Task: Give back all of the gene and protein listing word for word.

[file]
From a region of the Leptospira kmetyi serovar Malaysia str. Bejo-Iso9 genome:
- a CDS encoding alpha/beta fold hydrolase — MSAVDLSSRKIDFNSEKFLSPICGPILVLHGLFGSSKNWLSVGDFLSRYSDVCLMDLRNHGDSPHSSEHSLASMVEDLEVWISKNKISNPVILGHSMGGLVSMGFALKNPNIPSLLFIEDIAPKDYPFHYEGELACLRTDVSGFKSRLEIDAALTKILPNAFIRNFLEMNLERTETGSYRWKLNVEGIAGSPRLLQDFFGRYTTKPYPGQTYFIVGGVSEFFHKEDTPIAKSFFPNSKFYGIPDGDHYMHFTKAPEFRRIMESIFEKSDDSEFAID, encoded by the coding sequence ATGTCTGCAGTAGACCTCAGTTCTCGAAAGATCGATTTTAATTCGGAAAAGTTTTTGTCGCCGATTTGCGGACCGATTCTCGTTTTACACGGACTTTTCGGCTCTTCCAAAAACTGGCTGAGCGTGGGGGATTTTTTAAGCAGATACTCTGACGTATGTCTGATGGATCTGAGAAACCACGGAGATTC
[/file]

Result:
From a region of the Leptospira kmetyi serovar Malaysia str. Bejo-Iso9 genome:
- a CDS encoding alpha/beta fold hydrolase — MSAVDLSSRKIDFNSEKFLSPICGPILVLHGLFGSSKNWLSVGDFLSRYSDVCLMDLRNHGDSPHSSEHSLASMVEDLEVWISKNKISNPVILGHSMGGLVSMGFALKNPNIPSLLFIEDIAPKDYPFHYEGELACLRTDVSGFKSRLEIDAALTKILPNAFIRNFLEMNLERTETGSYRWKLNVEGIAGSPRLLQDFFGRYTTKPYPGQTYFIVGGVSEFFHKEDTPIAKSFFPNSKFYGIPDGDHYMHFTKAPEFRRIMESIFEKSDDSEFAID, encoded by the coding sequence ATGTCTGCAGTAGACCTCAGTTCTCGAAAGATCGATTTTAATTCGGAAAAGTTTTTGTCGCCGATTTGCGGACCGATTCTCGTTTTACACGGACTTTTCGGCTCTTCCAAAAACTGGCTGAGCGTGGGGGATTTTTTAAGCAGATACTCTGACGTATGTCTGATGGATCTGAGAAACCACGGAGATTC